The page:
For Soros, if the doctrine of economic laissez- faire — a term dear to philosopher Ayn Rand — had been submitted to the rigors of scientific and empirical research, it would have been rejected a long time ago. The free market facilitates the creation of businesses; innovation across many fields, for example in new technology, health, the Internet, and renewable energy; and affords undeniable opportunities to young entrepreneurs wishing to start up business activities that will further society. We have also seen that commercial exchange between democratic nations considerably reduces the risk of armed conflict between them. Yet, in the absence of any safeguard, the free market permits a predatory use of financial systems, giving rise to an increase in oligarchies, inequality, exploitation of the poorest producers, and the monetization of several aspects of human life whose value derives from anything other than money.
In his book What Money Can’t Buy: The Moral Limits of Markets, Michael Sandel, one of the United States’ most high-profile philosophers and an adviser to President Obama, says that neo-liberal economists understand the price of everything and the value of nothing. In 1997, he ruffled a lot of feathers when he questioned the morality of the Kyoto Protocol on global warming, the agreement that removed the moral stigma attached to environmentally harmful activities by simply introducing the concept of buying the “right to pollute.” In his view, China and the United States are the least receptive countries to his outspoken objections to free market fundamentalism: “In other parts of east Asia, Europe and the UK, and India and Brazil, it goes without arguing that there are moral limits to markets, and the question is where to locate them.”
They’re not that secret…
Several dozen of the world’s most prominent scientists sprang from their seats and left the Vatican hall where they were holding a conference on the environment in May 2014. They were bound for a meet-and-greet with Pope Francis at the modest Vatican hotel where he lives, the Domus Sanctae Marthae. Among the horde was Veerabhadran Ramanathan, a climate scientist at the Scripps Institution of Oceanography. Since 2004, he has also been a member of a 400-year-old collective, one that operates as the pope’s eyes and ears on the natural world: the Pontifical Academy of Sciences. He had a message for Pope Francis. Only it was too long The academy’s chancellor, Archbishop Marcelo Sánchez Sorondo, suggested to Ramanathan that he condense his thoughts to just two sentences — and deliver them to Francis in Spanish.
Ramanathan, who speaks no Spanish, spent the balance of the eight-minute jaunt committing the words to memory. He got it down with moments to spare. The phrases vanished as soon as he caught a glimpse of Pope Francis himself. The pope has that effect on people. Ramanathan, who is Hindu, reassembled his message in time, and in English. No pressure. All he had to do was sum up more than a century of thought and research that in the past two decades has been validated repeatedly by climate scientists globally. “We are concerned about climate change,” he told Francis. “The poorest 3 billion people are going to suffer the worst consequences. Ramanathan is one of many scientists and other advisers who have, over the last several decades, conveyed the urgency of climate change to the Vatican.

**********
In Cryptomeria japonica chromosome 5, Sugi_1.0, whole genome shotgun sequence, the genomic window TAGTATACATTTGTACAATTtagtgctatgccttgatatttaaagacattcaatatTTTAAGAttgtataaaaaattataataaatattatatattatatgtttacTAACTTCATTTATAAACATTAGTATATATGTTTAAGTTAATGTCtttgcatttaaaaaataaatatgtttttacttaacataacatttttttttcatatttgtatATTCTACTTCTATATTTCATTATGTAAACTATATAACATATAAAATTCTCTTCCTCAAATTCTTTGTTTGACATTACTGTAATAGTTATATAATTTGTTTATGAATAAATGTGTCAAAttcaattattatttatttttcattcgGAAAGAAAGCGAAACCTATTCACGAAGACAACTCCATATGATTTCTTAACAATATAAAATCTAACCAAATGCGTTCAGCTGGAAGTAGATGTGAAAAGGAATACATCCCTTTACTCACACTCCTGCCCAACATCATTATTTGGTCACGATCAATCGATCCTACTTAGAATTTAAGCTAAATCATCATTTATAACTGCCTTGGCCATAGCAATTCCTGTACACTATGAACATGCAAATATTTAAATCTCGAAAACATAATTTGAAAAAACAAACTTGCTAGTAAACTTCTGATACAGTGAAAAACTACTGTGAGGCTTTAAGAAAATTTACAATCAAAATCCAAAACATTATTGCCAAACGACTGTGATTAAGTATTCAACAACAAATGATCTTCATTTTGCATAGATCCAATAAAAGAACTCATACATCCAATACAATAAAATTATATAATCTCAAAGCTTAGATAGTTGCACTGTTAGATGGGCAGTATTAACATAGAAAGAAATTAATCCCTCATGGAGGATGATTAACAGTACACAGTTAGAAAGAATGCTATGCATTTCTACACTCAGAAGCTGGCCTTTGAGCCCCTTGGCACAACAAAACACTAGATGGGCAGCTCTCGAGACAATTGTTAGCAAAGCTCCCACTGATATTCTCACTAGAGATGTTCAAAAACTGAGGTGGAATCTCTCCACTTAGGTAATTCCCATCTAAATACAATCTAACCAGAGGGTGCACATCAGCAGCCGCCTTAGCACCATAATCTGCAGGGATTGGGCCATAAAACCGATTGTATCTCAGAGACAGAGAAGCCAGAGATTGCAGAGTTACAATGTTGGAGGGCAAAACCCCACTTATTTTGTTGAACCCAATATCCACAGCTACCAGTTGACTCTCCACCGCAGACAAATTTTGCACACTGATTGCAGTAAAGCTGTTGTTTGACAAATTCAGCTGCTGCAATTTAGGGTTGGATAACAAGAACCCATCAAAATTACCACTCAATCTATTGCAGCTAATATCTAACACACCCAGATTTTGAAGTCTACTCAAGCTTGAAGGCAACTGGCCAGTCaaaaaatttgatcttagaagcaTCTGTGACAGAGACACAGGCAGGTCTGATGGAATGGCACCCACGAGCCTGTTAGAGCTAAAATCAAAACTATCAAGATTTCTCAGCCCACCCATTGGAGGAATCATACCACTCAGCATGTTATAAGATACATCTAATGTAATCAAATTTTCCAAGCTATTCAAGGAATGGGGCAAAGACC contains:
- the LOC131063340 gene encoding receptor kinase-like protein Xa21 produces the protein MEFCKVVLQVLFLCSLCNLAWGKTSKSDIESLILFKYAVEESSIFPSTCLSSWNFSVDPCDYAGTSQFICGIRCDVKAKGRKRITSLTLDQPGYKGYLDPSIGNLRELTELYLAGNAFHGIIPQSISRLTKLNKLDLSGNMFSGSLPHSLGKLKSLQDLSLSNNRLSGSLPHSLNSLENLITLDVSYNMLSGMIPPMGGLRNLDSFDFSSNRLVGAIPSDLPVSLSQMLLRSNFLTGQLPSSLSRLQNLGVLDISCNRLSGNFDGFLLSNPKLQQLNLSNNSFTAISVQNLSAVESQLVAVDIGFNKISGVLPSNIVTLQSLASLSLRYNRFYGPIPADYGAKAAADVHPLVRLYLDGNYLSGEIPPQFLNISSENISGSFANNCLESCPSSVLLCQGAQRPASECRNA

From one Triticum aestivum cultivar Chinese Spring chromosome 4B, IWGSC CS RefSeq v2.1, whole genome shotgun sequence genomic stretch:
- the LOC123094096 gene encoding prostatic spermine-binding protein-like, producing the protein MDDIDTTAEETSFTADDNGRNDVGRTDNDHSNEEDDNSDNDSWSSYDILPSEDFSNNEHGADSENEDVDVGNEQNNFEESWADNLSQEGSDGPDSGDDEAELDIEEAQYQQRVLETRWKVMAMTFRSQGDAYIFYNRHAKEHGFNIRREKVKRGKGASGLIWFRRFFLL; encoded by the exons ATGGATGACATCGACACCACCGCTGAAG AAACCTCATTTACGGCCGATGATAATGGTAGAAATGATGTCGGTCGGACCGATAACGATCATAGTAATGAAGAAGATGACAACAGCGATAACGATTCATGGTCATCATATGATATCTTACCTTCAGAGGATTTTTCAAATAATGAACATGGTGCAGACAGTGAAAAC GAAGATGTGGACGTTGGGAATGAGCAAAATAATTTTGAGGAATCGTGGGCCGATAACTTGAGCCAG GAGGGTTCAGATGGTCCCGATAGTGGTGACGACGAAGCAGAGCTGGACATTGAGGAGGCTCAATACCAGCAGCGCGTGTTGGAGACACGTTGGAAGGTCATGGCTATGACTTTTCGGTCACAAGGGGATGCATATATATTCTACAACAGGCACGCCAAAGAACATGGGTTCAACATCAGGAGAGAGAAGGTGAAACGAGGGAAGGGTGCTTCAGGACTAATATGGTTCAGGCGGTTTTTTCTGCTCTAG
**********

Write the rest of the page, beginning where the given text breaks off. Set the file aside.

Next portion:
Now, Francis is responding. On Thursday the Vatican will release an encyclical letter, essentially a teaching document for bishops, on climate change and poverty. It draws on and elevates the utterances and writings of previous popes, particularly John Paul II and Benedict XVI. Yesterday, the Italian magazine L’Espresso published an unauthorized draft of the letter, called “Laudato Sii” or “Praised Be.” “Worth noting is the weakness of the international political response” to environmental decay, Francis writes, according to a Bloomberg translation of the draft. Political leaders bow too readily to technology and finance, he writes, and the results are apparent in their failure to protect natural systems: “There are too many special interests, and economic interest very easily comes to prevail over the common good and to manipulate information so that its plans are not hurt.”
“The model does not account for the reality that people will react to escalating crises by changing behavior..” How useful is it then?
New scientific models supported by the British government’s Foreign Office show that if we don’t change course, in less than three decades industrial civilisation will essentially collapse due to catastrophic food shortages, triggered by a combination of climate change, water scarcity, energy crisis, and political instability. Before you panic, the good news is that the scientists behind the model don’t believe it’s predictive. The model does not account for the reality that people will react to escalating crises by changing behavior and policies. But even so, it’s a sobering wake-up call, which shows that business-as-usual guarantees the end-of-the-world-as-we-know-it: our current way of life is not sustainable.
The new models are being developed at Anglia Ruskin University’s Global Sustainability Institute (GSI), through a project called the ‘Global Resource Observatory’ (GRO). The GRO is chiefly funded by the Dawe Charitable Trust, but its partners include the British government’s Foreign & Commonwealth Office (FCO); British bank, Lloyds of London; the Aldersgate Group, the environment coalition of leaders from business, politics and civil society; the Institute and Faculty of Actuaries; Africa Development Bank, Asian Development Bank, and the University of Wisconsin. This week, Lloyds released a report for the insurance industry assessing the risk of a near-term “acute disruption to the global food supply.” Research for the project was led by Anglia Ruskin University’s GSI, and based on its GRO modelling initiative.
The report explores the scenario of a near-term global food supply disruption, considered plausible on the basis of past events, especially in relation to future climate trends. The global food system, the authors find, is “under chronic pressure to meet an ever-rising demand, and its vulnerability to acute disruptions is compounded by factors such as climate change, water stress, ongoing globalisation and heightening political instability.” Lloyd’s scenario analysis shows that food production across the planet could be significantly undermined due to a combination of just three catastrophic weather events, leading to shortfalls in the production of staple crops, and ensuing price spikes. In the scenario, which is “set in the near future,” wheat, maize and soybean prices “increase to quadruple the levels seen around 2000,” while rice prices increase by 500%.